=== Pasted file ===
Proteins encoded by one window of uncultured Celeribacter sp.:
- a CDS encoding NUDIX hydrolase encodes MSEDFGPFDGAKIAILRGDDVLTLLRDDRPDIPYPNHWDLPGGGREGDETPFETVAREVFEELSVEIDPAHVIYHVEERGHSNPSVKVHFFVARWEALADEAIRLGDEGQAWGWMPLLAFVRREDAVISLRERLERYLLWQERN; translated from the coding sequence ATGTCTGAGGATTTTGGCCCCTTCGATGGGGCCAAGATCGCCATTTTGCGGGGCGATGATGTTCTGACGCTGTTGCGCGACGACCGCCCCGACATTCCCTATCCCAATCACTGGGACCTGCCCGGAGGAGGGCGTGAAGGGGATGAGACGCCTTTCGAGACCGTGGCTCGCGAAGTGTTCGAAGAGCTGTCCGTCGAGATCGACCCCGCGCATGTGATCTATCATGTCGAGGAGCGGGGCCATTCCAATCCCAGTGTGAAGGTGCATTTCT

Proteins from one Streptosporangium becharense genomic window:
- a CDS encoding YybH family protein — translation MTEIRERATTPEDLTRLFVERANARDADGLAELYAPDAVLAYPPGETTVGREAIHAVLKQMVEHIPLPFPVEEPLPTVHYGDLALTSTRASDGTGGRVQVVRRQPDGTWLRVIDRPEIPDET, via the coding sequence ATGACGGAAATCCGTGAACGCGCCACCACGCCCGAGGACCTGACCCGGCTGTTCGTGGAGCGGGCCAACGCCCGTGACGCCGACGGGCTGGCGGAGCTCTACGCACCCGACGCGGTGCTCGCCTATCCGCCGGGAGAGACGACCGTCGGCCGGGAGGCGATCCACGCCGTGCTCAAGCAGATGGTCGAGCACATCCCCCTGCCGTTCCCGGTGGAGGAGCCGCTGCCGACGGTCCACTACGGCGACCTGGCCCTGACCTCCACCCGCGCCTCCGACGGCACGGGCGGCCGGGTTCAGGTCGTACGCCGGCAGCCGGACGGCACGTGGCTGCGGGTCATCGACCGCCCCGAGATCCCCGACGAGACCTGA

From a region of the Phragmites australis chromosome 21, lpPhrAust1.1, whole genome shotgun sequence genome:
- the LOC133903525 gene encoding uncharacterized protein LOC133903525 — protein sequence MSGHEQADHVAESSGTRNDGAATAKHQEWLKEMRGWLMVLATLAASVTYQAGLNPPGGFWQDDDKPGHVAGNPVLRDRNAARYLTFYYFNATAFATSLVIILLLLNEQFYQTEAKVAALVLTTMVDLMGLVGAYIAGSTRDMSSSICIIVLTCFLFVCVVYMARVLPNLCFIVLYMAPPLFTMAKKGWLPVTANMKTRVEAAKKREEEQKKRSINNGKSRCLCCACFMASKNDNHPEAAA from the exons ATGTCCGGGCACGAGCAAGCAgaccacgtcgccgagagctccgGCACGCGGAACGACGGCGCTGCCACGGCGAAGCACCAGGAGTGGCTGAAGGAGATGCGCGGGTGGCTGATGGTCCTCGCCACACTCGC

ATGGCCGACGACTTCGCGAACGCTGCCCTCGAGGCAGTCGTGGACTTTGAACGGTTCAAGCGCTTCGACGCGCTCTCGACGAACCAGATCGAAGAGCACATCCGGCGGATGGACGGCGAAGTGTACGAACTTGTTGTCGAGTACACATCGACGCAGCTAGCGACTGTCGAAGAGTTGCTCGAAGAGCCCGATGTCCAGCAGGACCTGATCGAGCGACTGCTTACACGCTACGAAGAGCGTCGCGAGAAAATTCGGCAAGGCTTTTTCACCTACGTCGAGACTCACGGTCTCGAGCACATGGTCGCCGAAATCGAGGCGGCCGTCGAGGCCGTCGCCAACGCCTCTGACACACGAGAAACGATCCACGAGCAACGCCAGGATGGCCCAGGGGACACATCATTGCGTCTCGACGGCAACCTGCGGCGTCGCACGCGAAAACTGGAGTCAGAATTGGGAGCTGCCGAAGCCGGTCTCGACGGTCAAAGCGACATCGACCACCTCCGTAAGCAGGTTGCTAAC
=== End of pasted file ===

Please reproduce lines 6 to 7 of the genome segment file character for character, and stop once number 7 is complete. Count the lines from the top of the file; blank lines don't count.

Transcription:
- the LOC133903525 gene encoding uncharacterized protein LOC133903525 — protein sequence MSGHEQADHVAESSGTRNDGAATAKHQEWLKEMRGWLMVLATLAASVTYQAGLNPPGGFWQDDDKPGHVAGNPVLRDRNAARYLTFYYFNATAFATSLVIILLLLNEQFYQTEAKVAALVLTTMVDLMGLVGAYIAGSTRDMSSSICIIVLTCFLFVCVVYMARVLPNLCFIVLYMAPPLFTMAKKGWLPVTANMKTRVEAAKKREEEQKKRSINNGKSRCLCCACFMASKNDNHPEAAA from the exons ATGTCCGGGCACGAGCAAGCAgaccacgtcgccgagagctccgGCACGCGGAACGACGGCGCTGCCACGGCGAAGCACCAGGAGTGGCTGAAGGAGATGCGCGGGTGGCTGATGGTCCTCGCCACACTCGC

ATGGCCGACGACTTCGCGAACGCTGCCCTCGAGGCAGTCGTGGACTTTGAACGGTTCAAGCGCTTCGACGCGCTCTCGACGAACCAGATCGAAGAGCACATCCGGCGGATGGACGGCGAAGTGTACGAACTTGTTGTCGAGTACACATCGACGCAGCTAGCGACTGTCGAAGAGTTGCTCGAAGAGCCCGATGTCCAGCAGGACCTGATCGAGCGACTGCTTACACGCTACGAAGAGCGTCGCGAGAAAATTCGGCAAGGCTTTTTCACCTACGTCGAGACTCACGGTCTCGAGCACATGGTCGCCGAAATCGAGGCGGCCGTCGAGGCCGTCGCCAACGCCTCTGACACACGAGAAACGATCCACGAGCAACGCCAGGATGGCCCAGGGGACACATCATTGCGTCTCGACGGCAACCTGCGGCGTCGCACGCGAAAACTGGAGTCAGAATTGGGAGCTGCCGAAGCCGGTCTCGACGGTCAAAGCGACATCGACCACCTCCGTAAGCAGGTTGCTAAC